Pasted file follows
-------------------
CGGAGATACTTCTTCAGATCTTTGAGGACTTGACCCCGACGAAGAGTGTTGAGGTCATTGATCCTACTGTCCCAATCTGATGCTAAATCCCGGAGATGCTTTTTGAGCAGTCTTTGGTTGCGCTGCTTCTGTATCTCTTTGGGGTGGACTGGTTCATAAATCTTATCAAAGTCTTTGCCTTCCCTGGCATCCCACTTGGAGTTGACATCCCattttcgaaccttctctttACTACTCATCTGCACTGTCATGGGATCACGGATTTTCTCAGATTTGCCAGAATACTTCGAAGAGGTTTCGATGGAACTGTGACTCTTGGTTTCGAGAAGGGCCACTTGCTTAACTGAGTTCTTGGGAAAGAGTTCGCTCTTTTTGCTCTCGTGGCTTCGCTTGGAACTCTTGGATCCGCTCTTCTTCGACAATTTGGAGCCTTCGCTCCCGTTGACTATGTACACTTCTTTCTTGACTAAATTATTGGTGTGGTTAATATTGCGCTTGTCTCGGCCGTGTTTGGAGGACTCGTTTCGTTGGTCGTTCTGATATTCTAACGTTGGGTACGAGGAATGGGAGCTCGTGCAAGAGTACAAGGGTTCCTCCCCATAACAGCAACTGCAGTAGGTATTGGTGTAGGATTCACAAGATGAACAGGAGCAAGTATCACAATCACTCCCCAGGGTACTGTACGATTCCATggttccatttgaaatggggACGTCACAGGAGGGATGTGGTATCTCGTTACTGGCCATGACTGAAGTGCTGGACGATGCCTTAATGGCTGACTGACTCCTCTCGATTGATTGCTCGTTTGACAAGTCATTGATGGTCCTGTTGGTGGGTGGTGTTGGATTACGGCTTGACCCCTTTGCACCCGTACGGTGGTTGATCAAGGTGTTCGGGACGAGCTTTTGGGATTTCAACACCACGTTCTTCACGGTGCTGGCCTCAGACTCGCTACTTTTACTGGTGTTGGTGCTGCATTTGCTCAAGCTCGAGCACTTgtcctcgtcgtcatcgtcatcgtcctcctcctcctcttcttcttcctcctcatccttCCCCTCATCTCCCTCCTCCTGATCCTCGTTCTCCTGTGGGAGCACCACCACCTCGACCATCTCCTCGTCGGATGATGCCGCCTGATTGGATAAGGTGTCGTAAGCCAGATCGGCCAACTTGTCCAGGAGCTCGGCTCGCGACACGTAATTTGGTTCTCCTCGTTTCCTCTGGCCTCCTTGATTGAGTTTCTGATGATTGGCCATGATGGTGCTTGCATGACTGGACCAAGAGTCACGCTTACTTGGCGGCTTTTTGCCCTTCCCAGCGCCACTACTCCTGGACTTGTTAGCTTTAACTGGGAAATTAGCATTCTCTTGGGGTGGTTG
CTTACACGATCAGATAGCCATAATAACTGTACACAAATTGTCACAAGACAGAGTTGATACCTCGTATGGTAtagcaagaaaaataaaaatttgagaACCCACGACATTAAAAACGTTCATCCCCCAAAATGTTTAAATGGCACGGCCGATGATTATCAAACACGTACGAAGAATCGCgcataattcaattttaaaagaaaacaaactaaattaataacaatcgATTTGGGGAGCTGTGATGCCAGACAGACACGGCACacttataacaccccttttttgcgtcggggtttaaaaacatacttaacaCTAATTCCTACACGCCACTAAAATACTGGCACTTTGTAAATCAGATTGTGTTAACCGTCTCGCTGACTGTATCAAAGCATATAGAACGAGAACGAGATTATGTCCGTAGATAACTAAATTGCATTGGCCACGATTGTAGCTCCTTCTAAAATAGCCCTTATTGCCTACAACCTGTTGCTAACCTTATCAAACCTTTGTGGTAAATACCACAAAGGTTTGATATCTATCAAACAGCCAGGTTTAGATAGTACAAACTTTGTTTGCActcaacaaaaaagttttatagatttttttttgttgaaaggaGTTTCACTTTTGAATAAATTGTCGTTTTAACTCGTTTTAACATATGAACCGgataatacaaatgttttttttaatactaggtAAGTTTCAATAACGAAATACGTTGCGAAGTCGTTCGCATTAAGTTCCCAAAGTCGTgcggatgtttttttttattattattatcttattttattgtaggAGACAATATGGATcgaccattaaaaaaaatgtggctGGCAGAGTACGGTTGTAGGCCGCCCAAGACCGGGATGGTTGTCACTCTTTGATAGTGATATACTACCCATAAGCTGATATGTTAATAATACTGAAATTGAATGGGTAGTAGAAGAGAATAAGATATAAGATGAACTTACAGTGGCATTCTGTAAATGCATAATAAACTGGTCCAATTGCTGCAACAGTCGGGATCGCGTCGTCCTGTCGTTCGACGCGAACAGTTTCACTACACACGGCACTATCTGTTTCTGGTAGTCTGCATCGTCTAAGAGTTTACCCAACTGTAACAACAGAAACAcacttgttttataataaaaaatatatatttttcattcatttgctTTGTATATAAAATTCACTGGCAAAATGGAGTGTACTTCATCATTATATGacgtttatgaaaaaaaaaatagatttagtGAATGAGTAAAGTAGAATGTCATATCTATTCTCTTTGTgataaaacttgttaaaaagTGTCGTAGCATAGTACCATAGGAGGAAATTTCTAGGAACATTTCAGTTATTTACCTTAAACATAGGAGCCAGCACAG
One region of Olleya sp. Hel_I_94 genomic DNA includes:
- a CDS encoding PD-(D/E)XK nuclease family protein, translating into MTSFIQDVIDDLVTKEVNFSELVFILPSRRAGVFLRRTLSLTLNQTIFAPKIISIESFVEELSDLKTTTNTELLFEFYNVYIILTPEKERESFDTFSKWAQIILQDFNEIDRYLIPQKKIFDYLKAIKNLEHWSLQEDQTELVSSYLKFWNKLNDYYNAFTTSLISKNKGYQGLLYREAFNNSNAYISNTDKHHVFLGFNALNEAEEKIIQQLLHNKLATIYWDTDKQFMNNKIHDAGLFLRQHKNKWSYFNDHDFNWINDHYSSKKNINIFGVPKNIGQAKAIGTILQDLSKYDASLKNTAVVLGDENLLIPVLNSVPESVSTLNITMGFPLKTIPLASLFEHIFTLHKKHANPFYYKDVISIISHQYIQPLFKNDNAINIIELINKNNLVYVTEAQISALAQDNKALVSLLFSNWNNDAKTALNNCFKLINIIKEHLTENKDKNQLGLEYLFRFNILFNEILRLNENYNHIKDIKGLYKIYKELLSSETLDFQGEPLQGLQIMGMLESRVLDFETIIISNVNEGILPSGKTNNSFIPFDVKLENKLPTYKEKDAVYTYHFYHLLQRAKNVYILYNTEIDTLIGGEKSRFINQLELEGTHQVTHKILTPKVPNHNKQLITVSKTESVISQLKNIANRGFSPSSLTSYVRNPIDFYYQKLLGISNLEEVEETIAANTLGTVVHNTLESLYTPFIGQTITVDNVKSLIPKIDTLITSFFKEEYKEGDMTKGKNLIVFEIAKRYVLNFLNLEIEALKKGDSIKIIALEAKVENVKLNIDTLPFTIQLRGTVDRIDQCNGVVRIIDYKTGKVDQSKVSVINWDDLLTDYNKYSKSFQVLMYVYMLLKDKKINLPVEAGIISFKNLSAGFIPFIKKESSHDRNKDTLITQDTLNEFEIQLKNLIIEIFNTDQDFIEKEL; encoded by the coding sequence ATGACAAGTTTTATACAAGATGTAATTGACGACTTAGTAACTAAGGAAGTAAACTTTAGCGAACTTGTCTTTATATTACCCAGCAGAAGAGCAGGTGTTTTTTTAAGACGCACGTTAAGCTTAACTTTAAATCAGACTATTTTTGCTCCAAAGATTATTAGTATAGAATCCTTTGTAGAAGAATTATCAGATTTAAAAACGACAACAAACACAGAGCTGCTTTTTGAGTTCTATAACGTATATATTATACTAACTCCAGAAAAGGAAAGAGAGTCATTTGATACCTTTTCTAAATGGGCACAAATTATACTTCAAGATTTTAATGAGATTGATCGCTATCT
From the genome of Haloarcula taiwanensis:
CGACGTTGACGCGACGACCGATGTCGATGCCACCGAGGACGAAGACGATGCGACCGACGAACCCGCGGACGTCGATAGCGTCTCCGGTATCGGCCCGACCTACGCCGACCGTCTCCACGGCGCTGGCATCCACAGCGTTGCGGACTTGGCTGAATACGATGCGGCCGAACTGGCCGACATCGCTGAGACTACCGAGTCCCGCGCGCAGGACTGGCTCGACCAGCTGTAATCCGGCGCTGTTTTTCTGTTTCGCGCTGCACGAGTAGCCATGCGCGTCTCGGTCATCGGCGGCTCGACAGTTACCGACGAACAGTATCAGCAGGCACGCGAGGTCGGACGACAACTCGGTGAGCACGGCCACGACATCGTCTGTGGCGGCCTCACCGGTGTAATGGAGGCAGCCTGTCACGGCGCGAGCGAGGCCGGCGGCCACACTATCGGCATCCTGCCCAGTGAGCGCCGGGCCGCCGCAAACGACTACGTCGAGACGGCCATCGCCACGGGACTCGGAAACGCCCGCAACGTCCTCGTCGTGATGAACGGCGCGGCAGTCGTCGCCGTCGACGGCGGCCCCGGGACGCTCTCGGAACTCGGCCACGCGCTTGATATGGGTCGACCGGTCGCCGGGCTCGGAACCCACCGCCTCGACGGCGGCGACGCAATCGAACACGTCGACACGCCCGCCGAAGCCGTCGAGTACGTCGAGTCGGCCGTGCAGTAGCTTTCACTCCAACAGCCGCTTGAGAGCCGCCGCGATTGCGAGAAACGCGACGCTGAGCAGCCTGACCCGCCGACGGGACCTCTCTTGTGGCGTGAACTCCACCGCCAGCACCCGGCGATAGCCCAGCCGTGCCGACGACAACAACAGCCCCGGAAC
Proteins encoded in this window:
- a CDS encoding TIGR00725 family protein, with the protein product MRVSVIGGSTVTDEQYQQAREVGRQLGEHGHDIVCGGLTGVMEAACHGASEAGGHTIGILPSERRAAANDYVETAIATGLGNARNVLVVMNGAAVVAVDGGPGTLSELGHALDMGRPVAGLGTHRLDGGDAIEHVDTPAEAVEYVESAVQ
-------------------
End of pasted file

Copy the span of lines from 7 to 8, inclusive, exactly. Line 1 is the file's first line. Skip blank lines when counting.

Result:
Proteins encoded in this window:
- a CDS encoding TIGR00725 family protein, with the protein product MRVSVIGGSTVTDEQYQQAREVGRQLGEHGHDIVCGGLTGVMEAACHGASEAGGHTIGILPSERRAAANDYVETAIATGLGNARNVLVVMNGAAVVAVDGGPGTLSELGHALDMGRPVAGLGTHRLDGGDAIEHVDTPAEAVEYVESAVQ